Today is the 90th birthday of Queen Elizabeth II. This makes her the world’s oldest reigning monarch and the longest reigning monarch in English history. Queen Victoria was the previous record holder with her 63 years and seven months.
I was looking for a recipe in honor of this special day and happened to come across the curiously-named Queen Elizabeth Cake. This is a sheet or tray cake made with finely chopped dates and walnuts and finished off with a caramel glaze and topped with coconut.
This is a cake with quite an interesting story. The tale goes that Her Majesty used to enjoy dabbling in home baking from time to time, and would make this recipe herself, in the Buckingham Palace kitchens, to be sold for charitable purposes. In fact, this was the only cake she would make. With this sort of regal endorsement, I just had to try this recipe.
Queen Elizabeth Cake
Ingredients for the Cake
- 175 grams soft dates, finely chopped (I like to use soft, pitted dates from Seeberger) here
- 240 ml English breakfast tea (I like to use loose leaf tea, such as the one from my local tea merchant TeeGschwendner (here)
- 1 tsp bicarbonate of soda
- 200 grams soft light brown sugar (such as light Muscovado sugar, available online, at Asian shops or your favorite British shops)
- 120 grams unsalted butter, room temperature
- 1 1/2 tsp pure vanilla extract (or use 1 tsp. organic vanilla bean paste, I like Taylor and Colledge)
- 1 egg (L), free-range or organic
- 140 grams plain (AP) flour, sifted
- 1 tsp baking powder
- 1/2 tsp fine sea salt
- 60 grams walnuts, freshly cracked and chopped (at this time of year, I like to use French walnuts)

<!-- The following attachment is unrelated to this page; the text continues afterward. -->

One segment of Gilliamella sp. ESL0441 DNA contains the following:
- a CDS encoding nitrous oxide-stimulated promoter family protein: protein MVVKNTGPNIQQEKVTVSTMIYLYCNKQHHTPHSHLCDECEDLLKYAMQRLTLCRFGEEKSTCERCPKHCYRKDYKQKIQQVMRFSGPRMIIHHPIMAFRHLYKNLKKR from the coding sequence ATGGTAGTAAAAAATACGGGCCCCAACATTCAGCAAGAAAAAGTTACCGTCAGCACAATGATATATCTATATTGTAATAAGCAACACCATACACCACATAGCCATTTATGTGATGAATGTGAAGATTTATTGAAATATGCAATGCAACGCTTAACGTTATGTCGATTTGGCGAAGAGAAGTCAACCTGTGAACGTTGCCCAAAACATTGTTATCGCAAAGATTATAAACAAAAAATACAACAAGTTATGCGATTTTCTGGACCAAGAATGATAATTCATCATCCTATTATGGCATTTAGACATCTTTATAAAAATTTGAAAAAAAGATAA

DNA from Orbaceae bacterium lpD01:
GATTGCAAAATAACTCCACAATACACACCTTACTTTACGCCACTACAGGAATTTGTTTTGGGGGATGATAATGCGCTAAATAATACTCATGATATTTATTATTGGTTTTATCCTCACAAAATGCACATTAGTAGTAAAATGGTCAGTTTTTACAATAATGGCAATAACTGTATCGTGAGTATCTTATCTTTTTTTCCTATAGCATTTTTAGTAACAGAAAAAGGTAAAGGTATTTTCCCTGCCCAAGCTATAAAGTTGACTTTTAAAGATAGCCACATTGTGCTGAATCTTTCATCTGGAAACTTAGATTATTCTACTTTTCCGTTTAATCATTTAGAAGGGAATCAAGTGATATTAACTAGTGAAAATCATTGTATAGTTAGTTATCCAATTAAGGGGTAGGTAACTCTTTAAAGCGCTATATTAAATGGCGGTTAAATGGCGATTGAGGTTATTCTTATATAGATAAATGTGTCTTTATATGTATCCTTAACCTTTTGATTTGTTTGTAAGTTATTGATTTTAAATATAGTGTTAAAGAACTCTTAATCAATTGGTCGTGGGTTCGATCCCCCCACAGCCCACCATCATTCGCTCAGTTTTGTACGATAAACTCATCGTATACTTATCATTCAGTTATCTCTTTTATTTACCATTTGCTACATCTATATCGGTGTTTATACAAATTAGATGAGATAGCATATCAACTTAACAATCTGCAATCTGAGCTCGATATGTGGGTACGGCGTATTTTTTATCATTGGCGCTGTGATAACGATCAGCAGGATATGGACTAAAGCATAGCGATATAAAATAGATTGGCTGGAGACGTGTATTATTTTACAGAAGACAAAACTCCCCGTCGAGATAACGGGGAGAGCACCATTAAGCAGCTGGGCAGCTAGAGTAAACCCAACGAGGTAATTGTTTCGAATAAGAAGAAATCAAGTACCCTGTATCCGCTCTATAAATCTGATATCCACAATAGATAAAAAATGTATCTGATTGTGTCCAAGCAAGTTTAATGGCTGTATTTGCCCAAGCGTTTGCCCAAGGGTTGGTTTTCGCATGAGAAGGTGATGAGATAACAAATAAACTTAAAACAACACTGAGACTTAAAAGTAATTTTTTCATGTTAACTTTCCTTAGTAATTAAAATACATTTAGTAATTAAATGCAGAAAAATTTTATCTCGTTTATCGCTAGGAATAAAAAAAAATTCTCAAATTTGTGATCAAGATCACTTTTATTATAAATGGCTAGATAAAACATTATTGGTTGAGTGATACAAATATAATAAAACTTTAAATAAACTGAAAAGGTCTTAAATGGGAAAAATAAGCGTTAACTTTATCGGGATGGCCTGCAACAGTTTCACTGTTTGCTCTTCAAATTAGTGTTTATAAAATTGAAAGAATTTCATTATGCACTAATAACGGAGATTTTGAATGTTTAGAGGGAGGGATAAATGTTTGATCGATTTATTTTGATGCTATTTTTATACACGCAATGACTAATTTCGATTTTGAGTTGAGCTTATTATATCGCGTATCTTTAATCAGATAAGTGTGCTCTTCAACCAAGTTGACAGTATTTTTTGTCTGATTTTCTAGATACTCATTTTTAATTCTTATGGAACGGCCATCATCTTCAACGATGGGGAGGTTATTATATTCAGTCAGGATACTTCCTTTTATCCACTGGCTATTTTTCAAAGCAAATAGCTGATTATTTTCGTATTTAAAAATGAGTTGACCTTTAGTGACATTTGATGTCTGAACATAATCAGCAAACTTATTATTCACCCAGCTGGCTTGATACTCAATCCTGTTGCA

Ingredients for the Glaze
• 75 grams soft dark brown sugar (such as dark brown Muscovado sugar)
• 75 grams double cream (I like to use 35%)
• 25 grams unsalted butter
• a good pinch of fine sea salt
• 30 grams desiccated coconut (I like to use organic coconut from dennree)
Preparation of the Cake
- Preheat the oven to 175° C (300° F).
- Line a 23 x 31cm (9 x 12 inch) rectangular baking pan with greaseproof paper.
- In a heatproof bowl, mix the chopped dates, bicarbonate of soda and hot tea and set aside.
- In another bowl, beat the butter, sugar and vanilla or vanilla bean paste until light and fluffy.
- Add the egg and mix well, then carefully fold in the flour and baking powder until just combined.
- Then fold in the walnuts and the cooled date mixture (the dates will have absorbed most of the tea, but the mixture will still be rather wet).
- Stir briefly with a light hand until smooth.
- Pour the batter into the prepared baking pan and bake for about 25 to 30 minutes until the top is dark golden brown and an inserted wooden skewer comes out clean.
- Leave to cool completely on a wire rack.
Preparation of the Glaze
- While the cake is baking, make the glaze – put the sugar, cream, butter and salt into a small saucepan, and keep stirring until the mixture comes to the boil.
- Remove from the heat and put aside until cold.
- To finish the cake, cut in two equal slabs.
- Spread half the cooled glaze onto one piece, then place the other on top of it.
- Spread the remaining glaze on the cake and sprinkle with the coconut.
- Trim the edges for a neat finish and cut into pieces - if you find this too difficult and the cake layers too soft, place them in the freezer for about 15 minutes before procceding with the icing and decoration.
The cake has a lot of dates in it, but rather than just throwing them in, I decided to brew a strong English breakfast tea and let them soak in the tea in the tea together with the bicarbonate of soda while proceeding with the remainder of the recipe. The soda, in addition to helping the cake to rise, gives the batter a bit of pleasant saltiness which combines with the sweet dates to enhance their flavor. The overall result is light, airy and delicious. With the caramel glaze, it probably makes you think of sticky toffee pudding.
This is a straightforward recipe that results in a rich, moist cake which cuts easily. Perfect for afternoon tea and birthday parties.When it comes to the coconut, I would go for the white stuff rather than the golden toasted coconut. Nothing to do with flavor really, but the white untoasted coconut looks quite elegant against the dark brown caramel.
If Her Majesty were to be coming round for afternoon tea, I don’t think she would refuse a slice.